Back in June, I argued that there may never be a need for the Supreme Court to take a marriage equality case.
We have marriage rights in Washington, Oregon, California, New Mexico, Minnesota, Illinois, Iowa, Maryland, Delaware, Pennsylvania, New York, New Jersey, Connecticut, Rhode Island, Massachusetts, New Hampshire, Vermont, Maine, Utah, Oklahoma, Wisconsin, Indiana, Virginia, and the District of Columbia. The Ninth Circuit just declared the bans on marriage equality in Idaho and Nevada unconstitutional. Both states will have to comply in short order. Since there is no reason to stay those cases given the Supreme Court's recent denials of review, we will soon have marriage equality in at least 32 states!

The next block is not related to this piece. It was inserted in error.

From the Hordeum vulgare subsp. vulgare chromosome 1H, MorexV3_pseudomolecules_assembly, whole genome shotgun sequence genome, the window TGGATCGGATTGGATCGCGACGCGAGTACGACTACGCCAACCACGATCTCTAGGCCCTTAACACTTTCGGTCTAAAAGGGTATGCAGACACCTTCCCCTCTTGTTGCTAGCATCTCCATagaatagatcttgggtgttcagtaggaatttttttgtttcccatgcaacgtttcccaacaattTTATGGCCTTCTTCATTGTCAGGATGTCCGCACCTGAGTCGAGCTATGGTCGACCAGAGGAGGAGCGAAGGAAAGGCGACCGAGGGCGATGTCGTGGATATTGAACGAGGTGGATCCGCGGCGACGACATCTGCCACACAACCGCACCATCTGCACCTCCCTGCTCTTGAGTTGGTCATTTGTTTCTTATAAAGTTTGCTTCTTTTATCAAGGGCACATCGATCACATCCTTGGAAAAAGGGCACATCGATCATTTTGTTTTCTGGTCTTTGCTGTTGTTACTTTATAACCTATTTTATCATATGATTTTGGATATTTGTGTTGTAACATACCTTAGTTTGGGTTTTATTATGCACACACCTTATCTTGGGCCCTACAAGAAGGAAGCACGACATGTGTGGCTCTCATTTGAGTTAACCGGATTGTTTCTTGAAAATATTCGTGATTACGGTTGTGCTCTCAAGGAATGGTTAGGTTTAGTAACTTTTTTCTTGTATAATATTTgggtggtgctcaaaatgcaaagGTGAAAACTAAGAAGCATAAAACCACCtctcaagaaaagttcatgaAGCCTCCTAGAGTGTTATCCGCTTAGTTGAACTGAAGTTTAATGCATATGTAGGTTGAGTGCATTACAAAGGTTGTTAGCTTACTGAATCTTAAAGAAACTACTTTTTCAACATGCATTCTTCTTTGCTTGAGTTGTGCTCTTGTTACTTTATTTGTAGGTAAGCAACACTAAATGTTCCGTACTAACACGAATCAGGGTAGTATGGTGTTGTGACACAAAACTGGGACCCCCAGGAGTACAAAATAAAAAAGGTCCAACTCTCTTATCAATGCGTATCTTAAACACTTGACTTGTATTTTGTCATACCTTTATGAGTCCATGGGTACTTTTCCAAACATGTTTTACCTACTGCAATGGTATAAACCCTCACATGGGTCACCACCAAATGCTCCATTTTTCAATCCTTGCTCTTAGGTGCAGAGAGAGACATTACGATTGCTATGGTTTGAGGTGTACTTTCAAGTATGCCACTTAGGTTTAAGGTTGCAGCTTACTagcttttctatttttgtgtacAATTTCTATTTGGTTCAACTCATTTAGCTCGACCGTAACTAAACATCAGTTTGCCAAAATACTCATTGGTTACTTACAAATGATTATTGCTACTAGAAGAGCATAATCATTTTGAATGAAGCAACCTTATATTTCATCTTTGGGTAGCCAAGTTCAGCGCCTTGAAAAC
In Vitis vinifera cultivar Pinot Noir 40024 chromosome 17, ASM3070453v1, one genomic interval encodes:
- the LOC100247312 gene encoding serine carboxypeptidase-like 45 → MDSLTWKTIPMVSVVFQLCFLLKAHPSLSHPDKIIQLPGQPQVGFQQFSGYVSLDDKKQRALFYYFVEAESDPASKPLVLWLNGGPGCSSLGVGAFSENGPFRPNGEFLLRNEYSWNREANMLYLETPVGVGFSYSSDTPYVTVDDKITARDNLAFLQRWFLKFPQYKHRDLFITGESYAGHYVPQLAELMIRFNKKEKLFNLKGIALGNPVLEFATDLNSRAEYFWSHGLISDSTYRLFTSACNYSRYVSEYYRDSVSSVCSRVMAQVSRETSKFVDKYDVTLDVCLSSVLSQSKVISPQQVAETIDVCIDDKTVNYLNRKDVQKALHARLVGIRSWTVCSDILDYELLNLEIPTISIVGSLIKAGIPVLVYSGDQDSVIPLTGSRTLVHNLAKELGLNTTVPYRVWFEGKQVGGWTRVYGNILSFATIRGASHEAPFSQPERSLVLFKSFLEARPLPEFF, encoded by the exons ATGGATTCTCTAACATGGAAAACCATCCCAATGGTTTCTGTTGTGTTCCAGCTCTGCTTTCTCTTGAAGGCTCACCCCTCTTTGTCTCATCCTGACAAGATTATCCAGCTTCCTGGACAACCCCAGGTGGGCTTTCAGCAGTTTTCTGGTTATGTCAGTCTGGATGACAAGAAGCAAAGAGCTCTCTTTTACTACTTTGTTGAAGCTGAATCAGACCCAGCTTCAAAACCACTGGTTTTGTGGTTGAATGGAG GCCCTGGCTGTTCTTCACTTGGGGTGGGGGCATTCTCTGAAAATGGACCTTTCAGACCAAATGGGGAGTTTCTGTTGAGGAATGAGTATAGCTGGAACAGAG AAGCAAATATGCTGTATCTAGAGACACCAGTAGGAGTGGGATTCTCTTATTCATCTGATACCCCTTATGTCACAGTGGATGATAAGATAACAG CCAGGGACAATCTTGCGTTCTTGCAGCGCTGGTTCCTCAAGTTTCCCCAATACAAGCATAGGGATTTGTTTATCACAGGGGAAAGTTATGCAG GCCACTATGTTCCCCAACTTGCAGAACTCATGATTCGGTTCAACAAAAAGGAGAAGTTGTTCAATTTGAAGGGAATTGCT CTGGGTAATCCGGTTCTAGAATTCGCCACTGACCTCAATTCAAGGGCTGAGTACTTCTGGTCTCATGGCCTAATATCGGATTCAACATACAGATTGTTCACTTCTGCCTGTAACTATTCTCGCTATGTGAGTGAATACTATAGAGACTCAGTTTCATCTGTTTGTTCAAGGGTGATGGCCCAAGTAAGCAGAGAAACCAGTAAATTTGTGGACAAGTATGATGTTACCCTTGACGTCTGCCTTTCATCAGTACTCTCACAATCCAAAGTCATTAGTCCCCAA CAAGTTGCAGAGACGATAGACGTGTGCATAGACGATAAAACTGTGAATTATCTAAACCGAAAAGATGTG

The Supreme Court has denied review in cases out of the Fourth, Seventh, and Tenth Circuits. That leaves marriage equality lawsuits on appeal at the Fifth (the Texas case) and Sixth (the Michigan case). Marriage equality is almost a sure bet in, at least, the entire Ninth Circuit now.
At some point, the conventional wisdom says, all these cases will lead back to the Supreme Court.
Not necessarily. Looking at the map and our string of marriage equality victories, I wonder whether we will need the Supreme Court at all. A nationwide freedom to marry could be a fait accompli without five justices of the Supreme Court.
I make the argument AFTER THE JUMP…
The Supreme Court takes a small fraction of the cases sent to it. Even as that fraction gets smaller every year, there are several rules of thumb to help us determine when the Court will actually grant certiorari and hear a case.